The Life-Changing Magic of Tidying Up: The Japanese Art of Decluttering and Organizing by Marie Kondō
My rating: 4 of 5 stars
I don't like minimalism.
Bad minimalist philosophy spouts vague platitudes ("Society places too much emphasis on things.") and doesn't account for hobbies or why humans would be better with less stuff. The end goal is vague. For example, some theories on minimalism encourage those who pursue it to have only 100 possessions. Why 100? Will owning 101 possessions make you a breath away from total enlightenment? I think minimalism is a garish practice when it's made public, and its followers take on an air of smug superiority, like a race to see who can own the least amount of stuff ("Well I only own 99 things!") It's almost as bad as those who seek to own a lot of stuff. The sense of self-righteousness is the same on both ends of the spectrum. Minimalism is not supposed to be a competition.
My relationship with my things is my business, but I've been a cluttery person my whole life. Odds and ends litter virtually every flat surface in my apartment. I knit and cook, and I have skeins of yarn and kitchen gadgets out the wazoo. I have dozens of cookbooks and cooking magazines, huge stacks of knitting patterns, multiple needles and notions in every corner of the house. My apartment is well lived in, and its contents are a testament to the things that make me happy.
I picked up Marie Kondo's book, "The Life-Changing Magic of Tidying Up," because I'd heard good things about it, as well as a great deal of backlash. Much of the criticism was that Kondo comes across as smug and her methods extreme. Some of the 1-star reviews on Amazon and Goodreads call Kondo crazy, criticizing her Shinto-based beliefs that our possessions have a spirit and we should respect our living space. Other comments were of the "what-about-me" type, where someone would say "What about my husband and five kids? What am I supposed to do with their stuff? This book is only for single people living alone!" which isn't necessarily true. Those comments were rude and completely missed the point of the book.
Another part of the book that was criticized was the idea of discarding books. I can say with certainty, as a person who reviews a book a week, that I already do this and bibliophiles can do this, too. My house isn't swimming with books. I have a big moving box that houses all of the books I want to donate. When it gets full, I'll find a place to donate my books. Sometimes, I find books that I think my friends and family would like, so I give them away as gifts. Most of them are ARCs or galley copies, so they can't be sold, and they can't just sit in my house. I've NEVER found myself missing a book I've reviewed and later discarded. Too many new books are published every month for me to worry about one I've read a few months ago. I keep all of my book reviews in files on my computer in case my editor has a question about one of them, but I don't personally go back and read any of them.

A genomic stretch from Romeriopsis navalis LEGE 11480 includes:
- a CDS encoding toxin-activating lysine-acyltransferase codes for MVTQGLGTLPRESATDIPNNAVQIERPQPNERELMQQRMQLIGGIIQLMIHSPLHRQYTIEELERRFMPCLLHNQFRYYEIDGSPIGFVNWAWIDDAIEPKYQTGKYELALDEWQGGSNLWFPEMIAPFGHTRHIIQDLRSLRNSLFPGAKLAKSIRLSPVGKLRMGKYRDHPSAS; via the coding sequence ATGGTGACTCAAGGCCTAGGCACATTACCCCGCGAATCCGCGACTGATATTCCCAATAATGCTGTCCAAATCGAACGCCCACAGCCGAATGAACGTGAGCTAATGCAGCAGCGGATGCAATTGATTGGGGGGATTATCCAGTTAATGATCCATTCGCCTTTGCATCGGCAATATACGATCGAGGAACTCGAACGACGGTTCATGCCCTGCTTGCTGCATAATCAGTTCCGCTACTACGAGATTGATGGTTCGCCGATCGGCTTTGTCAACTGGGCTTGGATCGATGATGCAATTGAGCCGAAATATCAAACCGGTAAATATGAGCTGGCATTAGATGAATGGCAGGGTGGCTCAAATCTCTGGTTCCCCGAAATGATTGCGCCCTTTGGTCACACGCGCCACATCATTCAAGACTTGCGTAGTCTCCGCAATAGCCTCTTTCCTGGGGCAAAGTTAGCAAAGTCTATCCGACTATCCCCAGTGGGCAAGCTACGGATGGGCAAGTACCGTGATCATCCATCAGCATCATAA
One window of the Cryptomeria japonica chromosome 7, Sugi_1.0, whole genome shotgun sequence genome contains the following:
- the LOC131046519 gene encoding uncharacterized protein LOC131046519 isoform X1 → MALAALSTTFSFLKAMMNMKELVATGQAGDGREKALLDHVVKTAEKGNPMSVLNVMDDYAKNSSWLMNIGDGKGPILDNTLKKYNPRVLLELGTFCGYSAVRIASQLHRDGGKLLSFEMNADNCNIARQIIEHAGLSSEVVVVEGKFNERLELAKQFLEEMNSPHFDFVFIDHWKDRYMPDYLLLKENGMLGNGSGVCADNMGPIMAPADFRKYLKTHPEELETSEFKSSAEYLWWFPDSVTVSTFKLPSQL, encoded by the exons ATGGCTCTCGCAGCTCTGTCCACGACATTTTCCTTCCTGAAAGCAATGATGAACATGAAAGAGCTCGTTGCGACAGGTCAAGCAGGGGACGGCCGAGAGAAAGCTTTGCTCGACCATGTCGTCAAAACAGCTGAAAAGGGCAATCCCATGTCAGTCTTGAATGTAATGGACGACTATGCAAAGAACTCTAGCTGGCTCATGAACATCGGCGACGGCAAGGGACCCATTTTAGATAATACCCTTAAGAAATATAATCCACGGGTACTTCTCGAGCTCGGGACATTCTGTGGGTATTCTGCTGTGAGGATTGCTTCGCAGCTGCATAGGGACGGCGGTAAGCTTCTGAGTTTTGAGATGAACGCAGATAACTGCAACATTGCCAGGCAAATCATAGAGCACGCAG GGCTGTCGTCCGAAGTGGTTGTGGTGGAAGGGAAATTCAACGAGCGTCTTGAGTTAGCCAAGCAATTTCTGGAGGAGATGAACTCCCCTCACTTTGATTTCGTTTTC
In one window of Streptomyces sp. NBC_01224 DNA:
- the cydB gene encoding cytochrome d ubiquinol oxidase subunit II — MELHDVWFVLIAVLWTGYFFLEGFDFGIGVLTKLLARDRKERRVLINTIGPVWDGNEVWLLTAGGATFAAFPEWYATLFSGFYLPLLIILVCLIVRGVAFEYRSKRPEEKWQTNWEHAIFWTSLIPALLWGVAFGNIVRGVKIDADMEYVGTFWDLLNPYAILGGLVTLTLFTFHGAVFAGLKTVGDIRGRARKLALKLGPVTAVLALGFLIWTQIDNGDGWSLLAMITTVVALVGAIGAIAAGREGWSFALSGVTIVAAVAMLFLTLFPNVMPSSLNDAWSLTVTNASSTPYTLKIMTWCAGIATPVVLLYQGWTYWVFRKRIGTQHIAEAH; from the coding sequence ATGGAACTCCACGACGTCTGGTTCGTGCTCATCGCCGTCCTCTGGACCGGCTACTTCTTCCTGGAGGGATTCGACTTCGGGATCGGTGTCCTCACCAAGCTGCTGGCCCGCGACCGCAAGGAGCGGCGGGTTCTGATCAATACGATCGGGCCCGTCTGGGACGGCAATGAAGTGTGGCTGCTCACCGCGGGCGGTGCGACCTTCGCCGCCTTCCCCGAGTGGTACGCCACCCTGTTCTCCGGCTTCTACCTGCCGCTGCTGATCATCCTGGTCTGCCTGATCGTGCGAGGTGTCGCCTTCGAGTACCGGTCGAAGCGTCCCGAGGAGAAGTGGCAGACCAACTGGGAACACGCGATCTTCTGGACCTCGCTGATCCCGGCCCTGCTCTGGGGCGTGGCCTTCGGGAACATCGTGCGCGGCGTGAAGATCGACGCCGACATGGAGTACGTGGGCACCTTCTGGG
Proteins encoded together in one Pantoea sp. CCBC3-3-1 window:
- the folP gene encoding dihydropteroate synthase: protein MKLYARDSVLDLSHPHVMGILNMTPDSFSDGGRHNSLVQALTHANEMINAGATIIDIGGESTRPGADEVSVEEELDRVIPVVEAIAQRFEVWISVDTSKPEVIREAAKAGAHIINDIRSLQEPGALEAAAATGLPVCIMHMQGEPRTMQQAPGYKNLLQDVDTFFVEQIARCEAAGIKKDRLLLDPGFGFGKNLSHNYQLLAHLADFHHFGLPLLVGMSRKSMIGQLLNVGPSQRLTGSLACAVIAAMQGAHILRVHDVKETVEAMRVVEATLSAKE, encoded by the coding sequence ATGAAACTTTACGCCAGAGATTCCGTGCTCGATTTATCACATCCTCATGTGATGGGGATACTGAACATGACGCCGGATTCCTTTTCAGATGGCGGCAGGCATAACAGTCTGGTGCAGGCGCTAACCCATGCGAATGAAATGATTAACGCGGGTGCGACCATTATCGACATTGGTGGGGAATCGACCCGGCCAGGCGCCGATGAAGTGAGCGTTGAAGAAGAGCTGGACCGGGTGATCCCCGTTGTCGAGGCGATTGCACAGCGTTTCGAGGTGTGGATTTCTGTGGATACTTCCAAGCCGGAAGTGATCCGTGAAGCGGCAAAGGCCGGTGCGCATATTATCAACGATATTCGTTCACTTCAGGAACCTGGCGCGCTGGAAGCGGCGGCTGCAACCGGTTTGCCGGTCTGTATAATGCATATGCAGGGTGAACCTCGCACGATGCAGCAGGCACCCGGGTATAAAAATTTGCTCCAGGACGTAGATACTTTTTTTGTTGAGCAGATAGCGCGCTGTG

Kondo's book fundamentally transformed the way I view my things. While I may never part with my vast collection of small kitchen appliances, no matter how infrequently I might use them, I've found myself looking at some of the books and clothes I have and asking myself why they're even still in my house. I got rid of some uncomfortable shirts, perfume samples that didn't even smell good, cookbooks containing unappetizing recipes that were given to me as gifts, and clutter and papers that were doing nothing more than taking up space. While I thought my living space was a testament to what made me happy, some things just didn't belong there.
"The Life-Changing Magic of Tidying Up" will probably affect the way I purchase things in the future. Usually, I purchase clothes for work when I have a coupon to a store. While some of the items there might not fit quite right or be in my taste, I'll purchase them anyway because I'm getting them at a discount and I have to wear something to work. In the future I might shop when I have a coupon, but refrain from buying anything unless it "sparks joy" or I'm absolutely thrilled with it.
Kondo describes our attachment to things as our way of holding on to the past or expressing anxiety for the future, and I feel like this is exactly right. And I think this idea is partly why the negative reviews of this book seemed so angry. We don't want to think of our way of living as the wrong way to do things. We can see this in the way we vehemently defend other aspects of our lifestyle such as our dietary choices and religious beliefs. It's healthy to reevaluate the way we live our lives, whether we read political news that doesn't align with our beliefs or we look at our things and determine it's time to let some of it go.
Maybe I'm not as critical of minimalism as I was when I started reading "The Life-Changing Magic of Tidying Up," but I won't start putting a quota on my possessions any time soon.
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